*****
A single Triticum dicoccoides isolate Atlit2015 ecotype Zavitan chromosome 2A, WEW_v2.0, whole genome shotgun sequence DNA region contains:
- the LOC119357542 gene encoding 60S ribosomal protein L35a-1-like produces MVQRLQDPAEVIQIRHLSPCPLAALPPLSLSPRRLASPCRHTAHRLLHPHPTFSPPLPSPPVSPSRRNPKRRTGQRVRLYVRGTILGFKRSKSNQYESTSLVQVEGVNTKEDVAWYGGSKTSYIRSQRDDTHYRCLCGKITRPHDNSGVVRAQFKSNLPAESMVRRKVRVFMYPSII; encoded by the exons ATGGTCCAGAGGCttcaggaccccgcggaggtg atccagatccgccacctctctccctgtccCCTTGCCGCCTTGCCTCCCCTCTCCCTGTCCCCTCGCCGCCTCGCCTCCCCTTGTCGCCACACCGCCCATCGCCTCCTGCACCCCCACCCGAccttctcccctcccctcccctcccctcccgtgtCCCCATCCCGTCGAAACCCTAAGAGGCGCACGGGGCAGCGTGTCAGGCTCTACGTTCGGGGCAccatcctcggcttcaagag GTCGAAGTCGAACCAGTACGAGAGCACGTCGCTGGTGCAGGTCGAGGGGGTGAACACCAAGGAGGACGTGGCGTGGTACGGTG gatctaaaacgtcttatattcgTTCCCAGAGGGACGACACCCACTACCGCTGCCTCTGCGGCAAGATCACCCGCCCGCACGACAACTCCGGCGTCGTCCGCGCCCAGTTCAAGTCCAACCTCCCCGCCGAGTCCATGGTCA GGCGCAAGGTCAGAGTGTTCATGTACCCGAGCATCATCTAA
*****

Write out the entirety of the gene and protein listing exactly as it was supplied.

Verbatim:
A single Triticum dicoccoides isolate Atlit2015 ecotype Zavitan chromosome 2A, WEW_v2.0, whole genome shotgun sequence DNA region contains:
- the LOC119357542 gene encoding 60S ribosomal protein L35a-1-like produces MVQRLQDPAEVIQIRHLSPCPLAALPPLSLSPRRLASPCRHTAHRLLHPHPTFSPPLPSPPVSPSRRNPKRRTGQRVRLYVRGTILGFKRSKSNQYESTSLVQVEGVNTKEDVAWYGGSKTSYIRSQRDDTHYRCLCGKITRPHDNSGVVRAQFKSNLPAESMVRRKVRVFMYPSII; encoded by the exons ATGGTCCAGAGGCttcaggaccccgcggaggtg atccagatccgccacctctctccctgtccCCTTGCCGCCTTGCCTCCCCTCTCCCTGTCCCCTCGCCGCCTCGCCTCCCCTTGTCGCCACACCGCCCATCGCCTCCTGCACCCCCACCCGAccttctcccctcccctcccctcccctcccgtgtCCCCATCCCGTCGAAACCCTAAGAGGCGCACGGGGCAGCGTGTCAGGCTCTACGTTCGGGGCAccatcctcggcttcaagag GTCGAAGTCGAACCAGTACGAGAGCACGTCGCTGGTGCAGGTCGAGGGGGTGAACACCAAGGAGGACGTGGCGTGGTACGGTG gatctaaaacgtcttatattcgTTCCCAGAGGGACGACACCCACTACCGCTGCCTCTGCGGCAAGATCACCCGCCCGCACGACAACTCCGGCGTCGTCCGCGCCCAGTTCAAGTCCAACCTCCCCGCCGAGTCCATGGTCA GGCGCAAGGTCAGAGTGTTCATGTACCCGAGCATCATCTAA